“A significant shift is needed,” says Dena Merriam, a founding member of the Contemplative Alliance, “and for that shift to take place we need a growth in consciousness.”
Merriam spoke with Lion’s Roar editor-in-chief Melvin McLeod about what contemplative practitioners can bring to political, social, and environmental discussions to transform their relationships with each other and the planet.
Read Dena Merriam’s commentary, “Why We Must March,” in the January 2018 issue of Lion’s Roar.
Melvin McLeod: Hi, I’m Melvin McLeod, the editor-in-chief of Lion’s Roar magazine. I’m joined by Dena Merriam of the Contemplative Alliance of the Global Peace Initiative of Women. Thanks for joining us today, Dena.
Dena Merriam: Happy to be here.
Melvin McLeod: What would you say that contemplative practitioners or spiritually-minded people bring to political, social and environmental discussion that’s particularly beneficial and unique to them?
Dena Merriam: I think we bring a deeper understanding, perhaps, of the moment in time that we find ourselves in. We understand that a radical shift in consciousness is needed. It’s not just about patching up things and returning to normal. A significant shift is needed, and for that shift to take place we need a growth in consciousness. We need a deeper understanding of our relationship in the natural world and with each other. We need greater compassion. We need to understand interconnection and oneness. So, I think it’s that kind of leap in consciousness that the meditation community, the contemplative community, can help foster.
Melvin McLeod: Are you suggesting that really only a spiritual consciousness is sufficiently transformative to meet the demands of the time?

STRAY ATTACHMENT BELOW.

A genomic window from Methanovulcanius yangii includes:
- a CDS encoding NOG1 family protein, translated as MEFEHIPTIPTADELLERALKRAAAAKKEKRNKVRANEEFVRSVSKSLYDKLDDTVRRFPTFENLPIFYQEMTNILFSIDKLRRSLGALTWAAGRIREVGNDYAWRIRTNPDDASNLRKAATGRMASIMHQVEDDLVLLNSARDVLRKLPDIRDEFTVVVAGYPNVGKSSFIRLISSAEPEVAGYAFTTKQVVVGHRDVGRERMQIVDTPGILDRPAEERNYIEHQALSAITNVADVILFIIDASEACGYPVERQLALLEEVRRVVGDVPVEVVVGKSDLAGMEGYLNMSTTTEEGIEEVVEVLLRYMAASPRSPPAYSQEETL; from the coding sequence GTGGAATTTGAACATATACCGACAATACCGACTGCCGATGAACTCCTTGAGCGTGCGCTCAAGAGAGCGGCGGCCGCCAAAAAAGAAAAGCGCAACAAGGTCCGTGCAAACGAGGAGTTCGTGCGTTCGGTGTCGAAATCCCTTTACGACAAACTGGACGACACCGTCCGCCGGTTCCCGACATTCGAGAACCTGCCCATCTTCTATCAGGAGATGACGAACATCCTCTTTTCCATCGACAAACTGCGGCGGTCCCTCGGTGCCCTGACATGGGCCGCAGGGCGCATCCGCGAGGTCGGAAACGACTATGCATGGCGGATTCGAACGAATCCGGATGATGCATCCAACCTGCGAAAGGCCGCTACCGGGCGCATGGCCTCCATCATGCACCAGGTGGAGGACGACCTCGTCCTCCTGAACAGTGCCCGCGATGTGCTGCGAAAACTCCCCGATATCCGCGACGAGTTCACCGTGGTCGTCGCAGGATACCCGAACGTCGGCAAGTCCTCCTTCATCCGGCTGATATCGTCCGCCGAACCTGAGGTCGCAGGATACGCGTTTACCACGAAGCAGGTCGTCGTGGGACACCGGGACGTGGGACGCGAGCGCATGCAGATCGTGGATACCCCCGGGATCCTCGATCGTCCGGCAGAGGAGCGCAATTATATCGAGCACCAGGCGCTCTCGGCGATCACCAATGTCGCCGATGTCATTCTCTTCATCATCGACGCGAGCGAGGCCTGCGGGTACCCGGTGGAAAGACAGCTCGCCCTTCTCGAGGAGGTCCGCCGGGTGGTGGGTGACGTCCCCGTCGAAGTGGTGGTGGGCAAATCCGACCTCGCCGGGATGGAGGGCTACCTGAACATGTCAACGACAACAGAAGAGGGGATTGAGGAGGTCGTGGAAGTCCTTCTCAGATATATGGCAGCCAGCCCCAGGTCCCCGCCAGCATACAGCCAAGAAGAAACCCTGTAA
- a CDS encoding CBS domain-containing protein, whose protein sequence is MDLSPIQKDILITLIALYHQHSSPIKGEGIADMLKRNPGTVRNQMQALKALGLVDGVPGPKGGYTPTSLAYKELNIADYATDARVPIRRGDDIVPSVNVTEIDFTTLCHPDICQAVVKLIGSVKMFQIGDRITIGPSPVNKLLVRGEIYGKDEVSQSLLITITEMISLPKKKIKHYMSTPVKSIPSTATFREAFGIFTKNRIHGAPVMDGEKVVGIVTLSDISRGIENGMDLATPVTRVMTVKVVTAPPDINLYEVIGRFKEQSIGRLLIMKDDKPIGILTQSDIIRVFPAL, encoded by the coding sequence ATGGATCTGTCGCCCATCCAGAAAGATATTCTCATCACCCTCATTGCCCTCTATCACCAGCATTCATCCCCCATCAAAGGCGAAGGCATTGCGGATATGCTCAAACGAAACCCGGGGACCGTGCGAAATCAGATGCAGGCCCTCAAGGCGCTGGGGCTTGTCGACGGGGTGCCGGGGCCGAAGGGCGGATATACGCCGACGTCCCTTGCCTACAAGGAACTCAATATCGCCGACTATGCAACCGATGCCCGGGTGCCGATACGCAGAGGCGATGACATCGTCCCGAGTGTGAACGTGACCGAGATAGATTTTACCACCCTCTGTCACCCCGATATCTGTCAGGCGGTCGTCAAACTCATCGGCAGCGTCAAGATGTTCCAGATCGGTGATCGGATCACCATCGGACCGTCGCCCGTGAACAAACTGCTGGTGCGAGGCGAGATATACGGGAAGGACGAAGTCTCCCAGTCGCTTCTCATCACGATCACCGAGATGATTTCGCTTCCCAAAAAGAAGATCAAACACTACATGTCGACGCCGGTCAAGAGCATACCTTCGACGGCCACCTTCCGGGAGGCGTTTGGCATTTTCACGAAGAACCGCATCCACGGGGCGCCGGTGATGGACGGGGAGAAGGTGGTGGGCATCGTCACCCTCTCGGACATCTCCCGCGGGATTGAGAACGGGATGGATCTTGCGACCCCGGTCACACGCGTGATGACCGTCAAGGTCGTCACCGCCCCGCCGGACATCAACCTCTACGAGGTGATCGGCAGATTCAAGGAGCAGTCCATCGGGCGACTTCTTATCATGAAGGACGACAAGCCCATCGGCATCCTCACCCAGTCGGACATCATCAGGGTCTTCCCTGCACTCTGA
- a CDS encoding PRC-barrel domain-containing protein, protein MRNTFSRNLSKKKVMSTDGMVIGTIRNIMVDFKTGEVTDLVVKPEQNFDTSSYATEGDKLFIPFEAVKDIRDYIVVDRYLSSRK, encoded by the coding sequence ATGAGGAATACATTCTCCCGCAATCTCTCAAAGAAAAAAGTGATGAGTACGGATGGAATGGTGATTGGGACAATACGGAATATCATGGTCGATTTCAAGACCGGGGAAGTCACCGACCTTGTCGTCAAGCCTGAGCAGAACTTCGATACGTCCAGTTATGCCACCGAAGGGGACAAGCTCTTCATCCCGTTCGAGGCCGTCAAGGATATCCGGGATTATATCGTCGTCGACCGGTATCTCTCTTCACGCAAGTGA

Dena Merriam: Yes. I think we face a crisis on so many levels, it’s really a spiritual crisis that we need, we need significant growth now, evolution, in order to transform the way we live on the planet and with each other, and if we don’t transform the way we live on the planet, the planet is going to collapse, and if we don’t transform the way we live with each other we’re going to destroy each other. So, those two things have to be addressed, and they demand a change in consciousness, an evolution of consciousness. I think we have to stop thinking of this as political — treating people with compassion dealing with poverty, dealing with people in need — that shouldn’t be a political issue. This is a moral issue, an ethical issue, a spiritual issue.
Melvin McLeod: What have you learned about, in specific terms, about what people with a contemplative practice can bring to the political arena? I know that you often convene groups of practitioners within or around the sidelines of major events, such as environmental conferences. Can you give us some examples of how people who are practicing meditation or contemplative religious practitioners have been able to contribute to, or shift the nature of the discussion taking place in the broader context?
Dena Merriam: I think there are multiple ways that people of contemplative practice can make a difference. I have found through the projects that we’ve organized that people of practice tend not to be divisive and polarizing, but unifying. Even activists who don’t have that background of practice could be angry, could be frustrated, and can be polarizing, you know, “They are the enemy we have to fight them we have to defeat them,” and this is not a constructive way to proceed, even though one can understand those emotions, it’s not going to take us where we need to be. So I think people of deep practice come from a place that’s deeply unifying.